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T. SARAVANAN
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DRAMA Four schools and 10,000 participants, the Mahatma Intra-School Drama Competition was a wonderful celebration of theatre

“We should have applied for the Limca Book of Records,” regrets Premalatha Panneerselvam, founder of Mahatma Group of schools.

Students from the different campuses of Mahatma group of schools at K.K. Nagar, Baba Building and Alagarkoil took part in the month-long programme which generated a lot of interest among the students and teachers. They prepared plays in English, Tamil and Hindi . Right from Kindergarten to Class XII, students and teachers made a significant contribution to the success of this intra-school competition.

In the preliminary rounds, each section in every class had to stage a play in either of the three languages. One English play and one Tamil or Hindi was selected from each class to represent the school in the finals.

“Theatre is part of our literary activity.” says Sweety Janet, Coordinator, English Department, Mahatma CBSE School, Baba building. “Students designed the props and costumes. Teachers played second fiddle.”

Themes for the plays ranged from Ruskin Bond’s short stories to Charles Dickens’, folk tales to Aesop’s fables, lives of great national leaders, freedom fighters, social reformers to patriotism (historical). Duration of the plays differed from five to seven minutes up to Standard II. From Standard III to V it was 10 minutes and for high school students it was 15 to 20 minutes and for higher secondary students it was 30 minutes.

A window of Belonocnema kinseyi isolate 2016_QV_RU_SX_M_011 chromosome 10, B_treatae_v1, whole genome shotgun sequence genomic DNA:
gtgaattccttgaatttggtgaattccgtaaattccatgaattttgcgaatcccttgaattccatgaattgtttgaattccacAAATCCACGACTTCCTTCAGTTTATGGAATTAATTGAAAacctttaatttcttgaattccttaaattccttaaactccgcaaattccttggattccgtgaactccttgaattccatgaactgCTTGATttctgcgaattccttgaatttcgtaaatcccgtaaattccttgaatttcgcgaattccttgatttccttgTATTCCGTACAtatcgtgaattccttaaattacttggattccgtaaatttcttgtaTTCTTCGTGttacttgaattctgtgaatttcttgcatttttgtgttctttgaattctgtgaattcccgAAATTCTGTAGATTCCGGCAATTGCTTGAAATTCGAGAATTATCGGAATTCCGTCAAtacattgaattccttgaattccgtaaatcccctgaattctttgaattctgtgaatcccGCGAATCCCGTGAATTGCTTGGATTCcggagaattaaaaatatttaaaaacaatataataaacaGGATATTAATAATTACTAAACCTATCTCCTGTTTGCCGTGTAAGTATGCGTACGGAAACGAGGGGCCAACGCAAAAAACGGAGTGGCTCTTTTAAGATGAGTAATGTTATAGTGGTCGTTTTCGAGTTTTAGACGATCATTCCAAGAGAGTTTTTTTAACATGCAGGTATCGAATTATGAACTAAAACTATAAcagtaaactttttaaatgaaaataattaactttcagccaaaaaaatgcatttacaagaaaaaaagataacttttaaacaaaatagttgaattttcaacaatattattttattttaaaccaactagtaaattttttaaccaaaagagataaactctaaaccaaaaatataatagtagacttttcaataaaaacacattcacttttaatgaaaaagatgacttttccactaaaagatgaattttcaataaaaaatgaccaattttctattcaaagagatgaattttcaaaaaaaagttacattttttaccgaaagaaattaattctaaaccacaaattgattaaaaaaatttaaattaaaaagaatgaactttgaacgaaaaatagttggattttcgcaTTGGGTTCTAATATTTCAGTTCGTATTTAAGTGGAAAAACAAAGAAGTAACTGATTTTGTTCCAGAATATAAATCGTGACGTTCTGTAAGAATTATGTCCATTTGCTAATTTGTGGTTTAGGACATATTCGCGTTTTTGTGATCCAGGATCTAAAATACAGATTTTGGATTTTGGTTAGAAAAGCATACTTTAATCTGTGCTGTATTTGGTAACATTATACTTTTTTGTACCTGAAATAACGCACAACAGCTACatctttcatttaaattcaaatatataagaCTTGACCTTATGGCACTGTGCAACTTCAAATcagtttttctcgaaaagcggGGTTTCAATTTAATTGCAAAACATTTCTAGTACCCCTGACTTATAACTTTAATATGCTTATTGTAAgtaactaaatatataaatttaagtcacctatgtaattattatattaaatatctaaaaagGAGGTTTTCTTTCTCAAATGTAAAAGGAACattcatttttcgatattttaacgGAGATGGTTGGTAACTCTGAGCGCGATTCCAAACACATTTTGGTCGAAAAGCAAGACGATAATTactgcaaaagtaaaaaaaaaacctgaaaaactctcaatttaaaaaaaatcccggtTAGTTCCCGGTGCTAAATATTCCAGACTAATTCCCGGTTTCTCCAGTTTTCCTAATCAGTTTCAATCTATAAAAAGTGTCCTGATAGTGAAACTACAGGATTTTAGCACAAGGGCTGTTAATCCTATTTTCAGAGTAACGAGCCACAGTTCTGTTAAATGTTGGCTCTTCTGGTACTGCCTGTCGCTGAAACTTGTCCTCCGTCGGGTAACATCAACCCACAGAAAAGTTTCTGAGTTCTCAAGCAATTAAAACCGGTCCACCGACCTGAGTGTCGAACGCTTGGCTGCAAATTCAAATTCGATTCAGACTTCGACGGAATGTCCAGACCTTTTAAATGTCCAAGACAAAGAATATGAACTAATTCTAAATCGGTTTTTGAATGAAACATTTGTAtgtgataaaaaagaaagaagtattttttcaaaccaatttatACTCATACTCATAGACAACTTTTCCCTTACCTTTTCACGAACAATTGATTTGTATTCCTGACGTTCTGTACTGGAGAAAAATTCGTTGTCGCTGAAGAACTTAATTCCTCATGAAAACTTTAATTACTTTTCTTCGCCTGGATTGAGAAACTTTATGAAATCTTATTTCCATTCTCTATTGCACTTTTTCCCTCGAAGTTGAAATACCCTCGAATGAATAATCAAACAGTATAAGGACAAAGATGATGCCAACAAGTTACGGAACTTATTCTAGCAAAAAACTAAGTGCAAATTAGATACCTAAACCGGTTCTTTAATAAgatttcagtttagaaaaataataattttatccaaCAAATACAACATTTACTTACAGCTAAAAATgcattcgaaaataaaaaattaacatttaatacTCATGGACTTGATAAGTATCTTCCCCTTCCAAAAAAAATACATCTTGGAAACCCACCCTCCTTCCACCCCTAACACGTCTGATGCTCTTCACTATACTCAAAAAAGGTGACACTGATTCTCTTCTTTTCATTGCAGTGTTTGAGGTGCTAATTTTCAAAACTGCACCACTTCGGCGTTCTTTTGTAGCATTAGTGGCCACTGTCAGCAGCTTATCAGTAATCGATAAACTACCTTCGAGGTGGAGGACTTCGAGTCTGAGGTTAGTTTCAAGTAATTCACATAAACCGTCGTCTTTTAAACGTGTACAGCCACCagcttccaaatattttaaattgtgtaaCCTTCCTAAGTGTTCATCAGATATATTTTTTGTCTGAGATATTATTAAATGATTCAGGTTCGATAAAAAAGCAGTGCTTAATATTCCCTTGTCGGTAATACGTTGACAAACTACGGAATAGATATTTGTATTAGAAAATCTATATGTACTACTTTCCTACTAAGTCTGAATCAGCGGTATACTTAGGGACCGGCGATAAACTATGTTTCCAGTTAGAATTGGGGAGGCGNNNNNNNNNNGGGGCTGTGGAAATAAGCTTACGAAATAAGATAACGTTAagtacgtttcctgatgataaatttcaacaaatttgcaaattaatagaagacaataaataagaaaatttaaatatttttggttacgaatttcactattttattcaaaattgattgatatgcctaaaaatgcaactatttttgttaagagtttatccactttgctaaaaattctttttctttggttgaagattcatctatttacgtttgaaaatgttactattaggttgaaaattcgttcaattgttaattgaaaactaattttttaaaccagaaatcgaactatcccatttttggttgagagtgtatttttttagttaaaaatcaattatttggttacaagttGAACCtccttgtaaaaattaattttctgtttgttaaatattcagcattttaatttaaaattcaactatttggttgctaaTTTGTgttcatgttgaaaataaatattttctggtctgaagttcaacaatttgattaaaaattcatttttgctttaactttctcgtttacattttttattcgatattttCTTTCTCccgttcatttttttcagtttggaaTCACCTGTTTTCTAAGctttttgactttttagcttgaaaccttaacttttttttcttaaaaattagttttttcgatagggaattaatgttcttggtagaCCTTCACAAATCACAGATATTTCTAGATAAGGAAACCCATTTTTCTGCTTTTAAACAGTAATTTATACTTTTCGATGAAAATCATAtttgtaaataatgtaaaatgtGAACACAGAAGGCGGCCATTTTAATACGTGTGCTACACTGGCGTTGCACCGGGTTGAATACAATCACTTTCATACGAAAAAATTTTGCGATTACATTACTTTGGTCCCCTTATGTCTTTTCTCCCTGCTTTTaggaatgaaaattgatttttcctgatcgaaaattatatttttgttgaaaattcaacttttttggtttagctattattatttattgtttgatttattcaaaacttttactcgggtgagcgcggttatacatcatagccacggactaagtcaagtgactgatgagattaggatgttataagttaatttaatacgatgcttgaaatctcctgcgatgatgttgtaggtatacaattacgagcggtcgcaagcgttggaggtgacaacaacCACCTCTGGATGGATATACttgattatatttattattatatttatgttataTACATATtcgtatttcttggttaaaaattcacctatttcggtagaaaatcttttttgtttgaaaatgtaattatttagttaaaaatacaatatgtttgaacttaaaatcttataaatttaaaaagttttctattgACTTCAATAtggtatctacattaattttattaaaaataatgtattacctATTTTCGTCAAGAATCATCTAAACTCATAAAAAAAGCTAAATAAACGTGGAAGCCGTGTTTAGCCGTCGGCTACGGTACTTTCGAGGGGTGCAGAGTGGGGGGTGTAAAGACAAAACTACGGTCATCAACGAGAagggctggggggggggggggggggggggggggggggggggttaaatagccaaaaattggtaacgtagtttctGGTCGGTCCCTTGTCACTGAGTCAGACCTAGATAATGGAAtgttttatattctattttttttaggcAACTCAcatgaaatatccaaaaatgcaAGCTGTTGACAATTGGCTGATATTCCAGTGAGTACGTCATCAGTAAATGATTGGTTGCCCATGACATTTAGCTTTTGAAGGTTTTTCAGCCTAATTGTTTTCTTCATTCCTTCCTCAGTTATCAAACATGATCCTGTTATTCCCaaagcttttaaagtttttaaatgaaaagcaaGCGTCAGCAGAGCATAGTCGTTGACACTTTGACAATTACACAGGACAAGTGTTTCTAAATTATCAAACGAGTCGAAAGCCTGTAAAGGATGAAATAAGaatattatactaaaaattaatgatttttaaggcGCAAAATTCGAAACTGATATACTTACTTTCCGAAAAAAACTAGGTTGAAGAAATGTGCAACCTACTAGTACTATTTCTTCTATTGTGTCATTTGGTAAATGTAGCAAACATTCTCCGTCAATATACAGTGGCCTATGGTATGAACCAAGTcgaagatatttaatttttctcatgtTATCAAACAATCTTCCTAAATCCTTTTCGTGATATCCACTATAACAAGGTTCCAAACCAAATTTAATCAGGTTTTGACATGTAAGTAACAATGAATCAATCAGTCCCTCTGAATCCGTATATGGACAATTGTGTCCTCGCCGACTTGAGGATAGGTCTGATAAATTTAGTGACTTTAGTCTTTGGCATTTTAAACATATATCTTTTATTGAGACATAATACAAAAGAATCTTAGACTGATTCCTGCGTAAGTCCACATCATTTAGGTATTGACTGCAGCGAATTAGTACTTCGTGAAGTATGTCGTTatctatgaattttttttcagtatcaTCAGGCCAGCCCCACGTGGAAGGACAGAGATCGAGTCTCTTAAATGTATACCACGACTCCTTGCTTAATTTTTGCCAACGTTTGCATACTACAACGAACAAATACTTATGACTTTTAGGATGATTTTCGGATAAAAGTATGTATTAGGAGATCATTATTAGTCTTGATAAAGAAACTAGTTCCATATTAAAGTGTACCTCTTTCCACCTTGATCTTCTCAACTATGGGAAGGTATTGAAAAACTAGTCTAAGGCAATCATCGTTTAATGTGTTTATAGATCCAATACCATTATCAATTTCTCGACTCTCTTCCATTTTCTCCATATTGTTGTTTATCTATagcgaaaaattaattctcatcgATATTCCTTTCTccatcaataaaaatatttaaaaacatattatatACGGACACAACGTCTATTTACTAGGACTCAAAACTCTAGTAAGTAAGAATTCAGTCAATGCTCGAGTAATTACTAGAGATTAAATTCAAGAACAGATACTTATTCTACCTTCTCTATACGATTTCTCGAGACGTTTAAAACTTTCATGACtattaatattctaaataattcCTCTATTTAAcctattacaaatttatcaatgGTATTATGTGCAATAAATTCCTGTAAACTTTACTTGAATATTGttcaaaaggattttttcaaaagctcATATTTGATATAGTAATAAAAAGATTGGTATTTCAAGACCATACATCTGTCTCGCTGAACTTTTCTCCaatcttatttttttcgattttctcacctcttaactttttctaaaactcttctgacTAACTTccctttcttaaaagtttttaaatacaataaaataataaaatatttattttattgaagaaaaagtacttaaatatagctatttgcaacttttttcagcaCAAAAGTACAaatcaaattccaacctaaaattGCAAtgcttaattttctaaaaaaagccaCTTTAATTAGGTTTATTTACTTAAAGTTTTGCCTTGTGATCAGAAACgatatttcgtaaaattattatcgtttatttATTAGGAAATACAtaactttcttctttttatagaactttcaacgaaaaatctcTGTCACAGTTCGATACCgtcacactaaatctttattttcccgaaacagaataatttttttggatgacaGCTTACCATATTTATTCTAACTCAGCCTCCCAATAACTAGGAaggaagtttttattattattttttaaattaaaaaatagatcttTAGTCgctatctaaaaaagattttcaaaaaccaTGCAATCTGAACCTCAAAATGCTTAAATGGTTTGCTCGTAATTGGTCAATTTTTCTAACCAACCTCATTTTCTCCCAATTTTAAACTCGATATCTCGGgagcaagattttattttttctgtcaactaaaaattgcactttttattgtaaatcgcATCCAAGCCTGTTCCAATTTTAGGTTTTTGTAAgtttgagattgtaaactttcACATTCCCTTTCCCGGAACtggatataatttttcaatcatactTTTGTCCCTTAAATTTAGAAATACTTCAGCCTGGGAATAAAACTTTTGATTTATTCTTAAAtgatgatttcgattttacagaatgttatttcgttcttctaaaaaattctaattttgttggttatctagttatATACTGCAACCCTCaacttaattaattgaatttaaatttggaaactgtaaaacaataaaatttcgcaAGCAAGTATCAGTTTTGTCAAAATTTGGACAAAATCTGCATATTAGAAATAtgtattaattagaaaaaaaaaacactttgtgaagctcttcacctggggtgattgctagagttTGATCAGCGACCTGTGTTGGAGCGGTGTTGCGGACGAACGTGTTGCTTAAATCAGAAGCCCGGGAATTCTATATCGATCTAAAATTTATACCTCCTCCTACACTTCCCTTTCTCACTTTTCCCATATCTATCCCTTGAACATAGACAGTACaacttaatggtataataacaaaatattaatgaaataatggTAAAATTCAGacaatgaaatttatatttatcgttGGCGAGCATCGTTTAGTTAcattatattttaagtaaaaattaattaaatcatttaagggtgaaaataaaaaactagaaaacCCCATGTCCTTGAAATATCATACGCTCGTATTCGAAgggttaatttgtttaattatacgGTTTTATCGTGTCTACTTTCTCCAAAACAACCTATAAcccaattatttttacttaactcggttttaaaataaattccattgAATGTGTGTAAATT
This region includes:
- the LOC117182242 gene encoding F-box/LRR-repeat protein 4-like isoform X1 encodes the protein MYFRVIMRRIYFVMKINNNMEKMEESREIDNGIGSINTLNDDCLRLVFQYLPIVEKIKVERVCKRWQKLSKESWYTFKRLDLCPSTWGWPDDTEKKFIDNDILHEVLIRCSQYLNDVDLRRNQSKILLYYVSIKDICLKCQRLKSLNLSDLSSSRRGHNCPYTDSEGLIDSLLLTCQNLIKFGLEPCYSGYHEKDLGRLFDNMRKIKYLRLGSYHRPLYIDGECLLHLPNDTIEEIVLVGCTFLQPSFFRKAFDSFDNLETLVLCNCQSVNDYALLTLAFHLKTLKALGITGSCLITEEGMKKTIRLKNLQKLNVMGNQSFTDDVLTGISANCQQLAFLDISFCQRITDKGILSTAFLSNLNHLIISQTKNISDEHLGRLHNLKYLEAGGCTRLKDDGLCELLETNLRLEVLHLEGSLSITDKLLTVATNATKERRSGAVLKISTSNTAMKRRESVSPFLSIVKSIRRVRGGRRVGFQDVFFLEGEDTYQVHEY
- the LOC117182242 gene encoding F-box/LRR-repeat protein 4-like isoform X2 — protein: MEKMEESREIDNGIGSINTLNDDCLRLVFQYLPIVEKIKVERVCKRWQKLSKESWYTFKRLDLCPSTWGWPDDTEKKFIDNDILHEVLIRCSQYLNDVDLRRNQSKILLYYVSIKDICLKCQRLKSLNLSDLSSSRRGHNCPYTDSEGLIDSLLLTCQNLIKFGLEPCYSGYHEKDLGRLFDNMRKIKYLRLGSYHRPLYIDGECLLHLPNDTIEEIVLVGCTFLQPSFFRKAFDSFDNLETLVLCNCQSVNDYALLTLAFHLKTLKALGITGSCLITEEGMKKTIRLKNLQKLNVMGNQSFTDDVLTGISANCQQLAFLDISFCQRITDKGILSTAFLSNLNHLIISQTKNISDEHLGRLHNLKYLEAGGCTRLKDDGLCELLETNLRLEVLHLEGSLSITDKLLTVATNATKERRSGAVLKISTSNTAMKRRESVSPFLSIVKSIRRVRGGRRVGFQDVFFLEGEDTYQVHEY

“Once we were given the themes, we started working on the script. We selected O’ Henry’s The Ransom of Red Chief ,” says J. K. Manasi, Standard IX student, Mahatma CBSE. They did not miss to present the essence of O’ Henry’s writings. There was wit, comedy and interesting twists.

If students’ performance in The Ransom of Red Chief was brilliant, ` Alexander and Porus staged by Class XI students of residential school at Alagarkoil was a class act. Satyendran who donned the role of Porus showed enormous composure and played the character to near perfection. The way he reacted to the arrogance of Alexander was exemplary. As per the play the boy who played Alexander role had more scope to perform compared to that of Porus but Satyendran, who had also composed the music for the play, won the hearts of the audience with his presentation.

“We organise drama workshops regularly in our school and now we are reaping the results. We are preparing our students for the national level drama competition,” says Premalatha.

Students were judged based on the theme and characterisation, dialogue delivery, expression, presentation, stage and time management.

T. SARAVANAN

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